Power was sent, in proper sports car tradition, to the rear through a 4-speed manual ‘box, which did receive complaints for its lack of a syncromesh first gear.  This was fixed, however, with the 4.2-liter E-Type in 1964 which came with an all-syncromesh Moss gearbox.  The 4.2 also came with better power-assisted disc brakes than the 3.8’s, which were known for overheating when under certain extremities.

The car could handle, too.  A central steel monocoque sat atop wishbones, torsion bars, telescopic dampers, and an anti-roll bar up front, and lower wishbones, upper driveshaft links, radius arms, coil springs over dampers, and an anti-roll bar in the back.  All E-Types included an independent coil spring rear suspension.  Steering was rack-and-pinion, and all E-Type owners were able to experience the classic sixties body roll.

Series 1 E-Type production ended in 1968 and was then followed by the Series 2 version in 1969.  Series 2 production ran up until 1971, with the most notable difference between the original E-Type and the remake being the headlights, enclosed on the Series 1, open on the Series 2, and the new grill cover.  The car was practically the same aside from the difference in headlights, although the new car breathed better due to the new mouth and two electric fans.

Series 3 production began in 1971 and saw the most notable change in the E-Type.  Production running until 1975, the Series 3 saw the boys at Jaguar shoving a huge, 5.3-liter V12 under the mile-long bonnet.  However, the Series 3 only offered the V12 if customers bought either the convertible or the 2+2 coupe.  4.2-liter Series 3’s were still made, however in very low numbers, making the six-cylinder Series 3 the rarest of the rare when it comes to the Jaguar E-Type.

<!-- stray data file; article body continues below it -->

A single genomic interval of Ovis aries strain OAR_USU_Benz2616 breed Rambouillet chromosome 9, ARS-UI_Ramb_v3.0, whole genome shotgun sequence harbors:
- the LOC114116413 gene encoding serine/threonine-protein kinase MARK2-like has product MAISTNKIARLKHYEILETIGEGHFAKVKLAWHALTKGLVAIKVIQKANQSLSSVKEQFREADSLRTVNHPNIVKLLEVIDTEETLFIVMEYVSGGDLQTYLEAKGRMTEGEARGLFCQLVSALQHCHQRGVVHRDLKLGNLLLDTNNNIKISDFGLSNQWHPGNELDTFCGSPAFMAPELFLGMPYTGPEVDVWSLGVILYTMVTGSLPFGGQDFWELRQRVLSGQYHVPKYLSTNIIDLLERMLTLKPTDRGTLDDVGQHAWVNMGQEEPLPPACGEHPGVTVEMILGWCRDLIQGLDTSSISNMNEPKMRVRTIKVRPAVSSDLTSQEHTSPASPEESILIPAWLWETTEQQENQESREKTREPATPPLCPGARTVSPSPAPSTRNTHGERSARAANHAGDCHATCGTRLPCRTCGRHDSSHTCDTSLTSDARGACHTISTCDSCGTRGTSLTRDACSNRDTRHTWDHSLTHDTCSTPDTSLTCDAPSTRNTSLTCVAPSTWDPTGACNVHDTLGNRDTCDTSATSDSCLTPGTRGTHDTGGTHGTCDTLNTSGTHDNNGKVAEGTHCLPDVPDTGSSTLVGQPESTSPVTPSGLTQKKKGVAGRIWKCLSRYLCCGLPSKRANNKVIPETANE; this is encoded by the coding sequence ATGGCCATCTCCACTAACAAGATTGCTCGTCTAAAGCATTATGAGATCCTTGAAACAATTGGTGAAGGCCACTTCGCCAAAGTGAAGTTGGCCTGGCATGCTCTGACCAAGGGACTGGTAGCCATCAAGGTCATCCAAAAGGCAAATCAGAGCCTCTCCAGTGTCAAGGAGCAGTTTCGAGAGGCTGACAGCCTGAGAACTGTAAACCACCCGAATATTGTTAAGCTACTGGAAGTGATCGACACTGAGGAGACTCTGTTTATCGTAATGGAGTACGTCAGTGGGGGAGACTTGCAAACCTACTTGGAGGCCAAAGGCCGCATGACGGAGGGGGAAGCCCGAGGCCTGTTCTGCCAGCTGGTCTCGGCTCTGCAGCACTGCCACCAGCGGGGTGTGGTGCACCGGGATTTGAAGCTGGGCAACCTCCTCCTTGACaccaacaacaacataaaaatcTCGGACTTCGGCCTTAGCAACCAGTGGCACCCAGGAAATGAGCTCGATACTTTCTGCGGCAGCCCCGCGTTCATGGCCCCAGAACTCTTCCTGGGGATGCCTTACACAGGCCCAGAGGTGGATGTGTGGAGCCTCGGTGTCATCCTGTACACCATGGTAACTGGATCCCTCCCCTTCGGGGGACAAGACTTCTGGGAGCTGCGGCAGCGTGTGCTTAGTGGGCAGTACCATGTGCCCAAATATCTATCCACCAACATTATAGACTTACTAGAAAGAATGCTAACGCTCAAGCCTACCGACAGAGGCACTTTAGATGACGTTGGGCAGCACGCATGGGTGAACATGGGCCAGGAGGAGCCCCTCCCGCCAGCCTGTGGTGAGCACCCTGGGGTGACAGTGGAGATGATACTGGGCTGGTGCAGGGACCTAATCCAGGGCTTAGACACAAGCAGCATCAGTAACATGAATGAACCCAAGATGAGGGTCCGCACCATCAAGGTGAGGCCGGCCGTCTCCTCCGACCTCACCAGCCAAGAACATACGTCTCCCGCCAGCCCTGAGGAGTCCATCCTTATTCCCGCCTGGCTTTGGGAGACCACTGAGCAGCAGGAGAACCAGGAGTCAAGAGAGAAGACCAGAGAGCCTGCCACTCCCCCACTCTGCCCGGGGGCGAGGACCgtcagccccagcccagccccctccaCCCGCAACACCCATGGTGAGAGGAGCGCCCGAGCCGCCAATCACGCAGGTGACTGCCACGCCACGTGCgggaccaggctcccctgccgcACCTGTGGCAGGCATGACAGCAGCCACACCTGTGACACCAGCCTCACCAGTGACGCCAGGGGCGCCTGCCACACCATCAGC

Even though Jaguar did make a Series 2 and Series 3, the Series 1 E-Type is the car that captured the imagination of customers and is the car most think of when someone says “E-Type.”  But, it was the Lightweight E-Type that captured the hearts of race fans across the world.  The car is surrounded by aluminum body panels anywhere they could fit, and featured a 300 horsepower 3.8-liter under the hood.  And, while the car never experienced sending work’s drivers to the podium at Le Mans or Sebring, the car saw success in smaller races and with private owners.

Lightweight E-Type eating Ferrari’s and Maserati’s at the Goodwood Festival of Speed. (Photo: flickr)

When the E-Type came out, people fell in love with it.  And quite frankly, it’s clear to see why.  The car was arguably one of the most beautiful cars, if not machines, ever to grace human history.  And, equip a beautiful work of shining, metal art with a great engine, equally great sports car feeling, and an awe-inspiring sound, it’s hard to not make an icon.  Furthermore, in response to anyone that doubts the looks of the E-Type, I would recommend that I trip to the doctor would be in order.

This car is one of those cars that carries an essence of being almost mythological in nature.  One of those cars that, if it were a book, would be a best-seller fiction novel.  It’s difficult to make a car that’s claimed and hailed to be better than a Ferrari.  It’s even more difficult to have the boss at Ferrari claim that the car is, indeed, something to be marveled at.  Jaguar, then, made a car that has to be considered as one of the best cars in the world, if not at the top of the list.  And it shows, for this car is one of those classics that people spend years tracking down for a buy, and others spend decades regretting not buying it when they could have.  Poor blokes, I feel bad for them. #stuffoflegend –B.C.

A hard-top E-Type, don’t see too many of those. (Photo:

A pinch isn’t necessary, it really looks this good. (Photo:

Getting to know the E-Type, inside and out. (Photo: